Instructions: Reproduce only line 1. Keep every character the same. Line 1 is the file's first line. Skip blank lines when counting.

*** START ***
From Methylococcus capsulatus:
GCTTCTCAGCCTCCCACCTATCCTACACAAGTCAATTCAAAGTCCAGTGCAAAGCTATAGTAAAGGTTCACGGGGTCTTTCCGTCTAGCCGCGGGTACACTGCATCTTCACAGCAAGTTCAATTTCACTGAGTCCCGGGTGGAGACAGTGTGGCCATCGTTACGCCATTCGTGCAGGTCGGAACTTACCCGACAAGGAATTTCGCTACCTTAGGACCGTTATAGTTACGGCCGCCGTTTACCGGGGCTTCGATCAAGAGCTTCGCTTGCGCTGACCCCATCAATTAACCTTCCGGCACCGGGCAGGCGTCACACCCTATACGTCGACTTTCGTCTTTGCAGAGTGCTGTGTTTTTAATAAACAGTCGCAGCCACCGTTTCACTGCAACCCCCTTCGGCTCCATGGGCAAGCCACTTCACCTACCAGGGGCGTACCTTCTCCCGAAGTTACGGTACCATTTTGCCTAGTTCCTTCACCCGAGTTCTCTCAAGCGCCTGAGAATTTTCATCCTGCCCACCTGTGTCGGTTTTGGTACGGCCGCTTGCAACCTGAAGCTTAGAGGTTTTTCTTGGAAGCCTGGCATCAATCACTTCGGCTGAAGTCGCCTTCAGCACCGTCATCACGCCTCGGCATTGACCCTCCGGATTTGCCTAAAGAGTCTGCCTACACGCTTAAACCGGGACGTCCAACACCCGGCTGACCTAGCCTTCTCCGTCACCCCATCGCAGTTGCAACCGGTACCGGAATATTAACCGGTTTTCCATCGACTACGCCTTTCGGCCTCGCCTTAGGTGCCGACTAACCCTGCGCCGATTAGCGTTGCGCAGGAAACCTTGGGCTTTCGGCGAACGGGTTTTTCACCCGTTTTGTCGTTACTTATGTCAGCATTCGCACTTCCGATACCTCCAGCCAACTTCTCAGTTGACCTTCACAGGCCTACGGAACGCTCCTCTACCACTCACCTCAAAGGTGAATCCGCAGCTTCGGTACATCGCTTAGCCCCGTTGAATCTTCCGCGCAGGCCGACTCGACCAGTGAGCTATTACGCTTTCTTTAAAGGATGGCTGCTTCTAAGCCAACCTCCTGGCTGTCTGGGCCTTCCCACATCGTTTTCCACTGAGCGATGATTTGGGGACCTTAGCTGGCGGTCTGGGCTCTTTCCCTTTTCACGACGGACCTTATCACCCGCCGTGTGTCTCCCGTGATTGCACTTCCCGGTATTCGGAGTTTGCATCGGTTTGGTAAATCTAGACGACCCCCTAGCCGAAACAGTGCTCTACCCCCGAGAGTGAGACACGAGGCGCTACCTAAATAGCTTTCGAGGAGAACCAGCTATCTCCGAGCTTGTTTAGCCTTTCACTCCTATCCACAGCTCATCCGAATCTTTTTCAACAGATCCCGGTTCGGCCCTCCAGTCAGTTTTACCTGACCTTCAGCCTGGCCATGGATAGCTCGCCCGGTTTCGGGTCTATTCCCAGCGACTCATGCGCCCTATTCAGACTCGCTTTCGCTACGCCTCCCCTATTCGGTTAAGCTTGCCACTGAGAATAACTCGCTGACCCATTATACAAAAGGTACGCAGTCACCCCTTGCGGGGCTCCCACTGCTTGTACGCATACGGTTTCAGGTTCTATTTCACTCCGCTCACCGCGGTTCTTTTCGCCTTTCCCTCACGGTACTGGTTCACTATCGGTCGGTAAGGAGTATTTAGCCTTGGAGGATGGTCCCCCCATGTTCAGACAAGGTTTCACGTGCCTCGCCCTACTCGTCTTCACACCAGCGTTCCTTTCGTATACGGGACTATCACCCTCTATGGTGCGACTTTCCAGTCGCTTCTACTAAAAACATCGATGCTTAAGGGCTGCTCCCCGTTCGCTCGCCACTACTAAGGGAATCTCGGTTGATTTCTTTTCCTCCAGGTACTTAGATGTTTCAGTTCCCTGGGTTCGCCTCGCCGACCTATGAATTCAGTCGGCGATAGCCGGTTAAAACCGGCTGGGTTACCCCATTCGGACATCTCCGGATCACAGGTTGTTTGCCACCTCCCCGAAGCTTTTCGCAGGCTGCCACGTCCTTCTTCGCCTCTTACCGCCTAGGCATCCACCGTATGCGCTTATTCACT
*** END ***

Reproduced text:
From Methylococcus capsulatus: